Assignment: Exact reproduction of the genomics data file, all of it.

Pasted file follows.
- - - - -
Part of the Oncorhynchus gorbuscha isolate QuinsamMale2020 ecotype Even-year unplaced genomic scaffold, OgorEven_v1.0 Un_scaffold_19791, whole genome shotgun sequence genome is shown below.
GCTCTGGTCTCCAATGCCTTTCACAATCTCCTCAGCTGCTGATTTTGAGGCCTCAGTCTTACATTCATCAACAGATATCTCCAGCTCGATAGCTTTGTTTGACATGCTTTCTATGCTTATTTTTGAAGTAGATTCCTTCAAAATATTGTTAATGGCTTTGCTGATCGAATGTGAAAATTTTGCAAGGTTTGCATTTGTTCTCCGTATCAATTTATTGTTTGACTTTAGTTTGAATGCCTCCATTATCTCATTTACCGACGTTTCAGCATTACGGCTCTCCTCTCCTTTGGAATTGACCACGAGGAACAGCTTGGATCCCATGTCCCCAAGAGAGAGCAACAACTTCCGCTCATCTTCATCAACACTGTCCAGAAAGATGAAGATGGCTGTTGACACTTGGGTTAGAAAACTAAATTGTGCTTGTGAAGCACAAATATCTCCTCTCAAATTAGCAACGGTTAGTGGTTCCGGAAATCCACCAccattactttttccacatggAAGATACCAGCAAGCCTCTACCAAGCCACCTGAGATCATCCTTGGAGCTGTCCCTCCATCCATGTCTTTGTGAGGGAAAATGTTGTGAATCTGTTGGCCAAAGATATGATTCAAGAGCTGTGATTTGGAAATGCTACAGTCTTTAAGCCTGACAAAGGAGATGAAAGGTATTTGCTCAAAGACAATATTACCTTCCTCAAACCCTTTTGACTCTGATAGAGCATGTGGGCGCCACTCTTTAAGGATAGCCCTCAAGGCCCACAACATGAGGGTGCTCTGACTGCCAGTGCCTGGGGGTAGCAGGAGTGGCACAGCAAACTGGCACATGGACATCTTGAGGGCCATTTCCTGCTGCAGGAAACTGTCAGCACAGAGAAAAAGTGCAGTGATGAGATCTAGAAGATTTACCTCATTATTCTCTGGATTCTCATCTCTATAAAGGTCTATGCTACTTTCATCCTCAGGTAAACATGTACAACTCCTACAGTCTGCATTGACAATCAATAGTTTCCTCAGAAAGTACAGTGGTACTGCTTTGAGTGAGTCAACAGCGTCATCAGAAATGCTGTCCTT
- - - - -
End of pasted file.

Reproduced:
Part of the Oncorhynchus gorbuscha isolate QuinsamMale2020 ecotype Even-year unplaced genomic scaffold, OgorEven_v1.0 Un_scaffold_19791, whole genome shotgun sequence genome is shown below.
GCTCTGGTCTCCAATGCCTTTCACAATCTCCTCAGCTGCTGATTTTGAGGCCTCAGTCTTACATTCATCAACAGATATCTCCAGCTCGATAGCTTTGTTTGACATGCTTTCTATGCTTATTTTTGAAGTAGATTCCTTCAAAATATTGTTAATGGCTTTGCTGATCGAATGTGAAAATTTTGCAAGGTTTGCATTTGTTCTCCGTATCAATTTATTGTTTGACTTTAGTTTGAATGCCTCCATTATCTCATTTACCGACGTTTCAGCATTACGGCTCTCCTCTCCTTTGGAATTGACCACGAGGAACAGCTTGGATCCCATGTCCCCAAGAGAGAGCAACAACTTCCGCTCATCTTCATCAACACTGTCCAGAAAGATGAAGATGGCTGTTGACACTTGGGTTAGAAAACTAAATTGTGCTTGTGAAGCACAAATATCTCCTCTCAAATTAGCAACGGTTAGTGGTTCCGGAAATCCACCAccattactttttccacatggAAGATACCAGCAAGCCTCTACCAAGCCACCTGAGATCATCCTTGGAGCTGTCCCTCCATCCATGTCTTTGTGAGGGAAAATGTTGTGAATCTGTTGGCCAAAGATATGATTCAAGAGCTGTGATTTGGAAATGCTACAGTCTTTAAGCCTGACAAAGGAGATGAAAGGTATTTGCTCAAAGACAATATTACCTTCCTCAAACCCTTTTGACTCTGATAGAGCATGTGGGCGCCACTCTTTAAGGATAGCCCTCAAGGCCCACAACATGAGGGTGCTCTGACTGCCAGTGCCTGGGGGTAGCAGGAGTGGCACAGCAAACTGGCACATGGACATCTTGAGGGCCATTTCCTGCTGCAGGAAACTGTCAGCACAGAGAAAAAGTGCAGTGATGAGATCTAGAAGATTTACCTCATTATTCTCTGGATTCTCATCTCTATAAAGGTCTATGCTACTTTCATCCTCAGGTAAACATGTACAACTCCTACAGTCTGCATTGACAATCAATAGTTTCCTCAGAAAGTACAGTGGTACTGCTTTGAGTGAGTCAACAGCGTCATCAGAAATGCTGTCCTT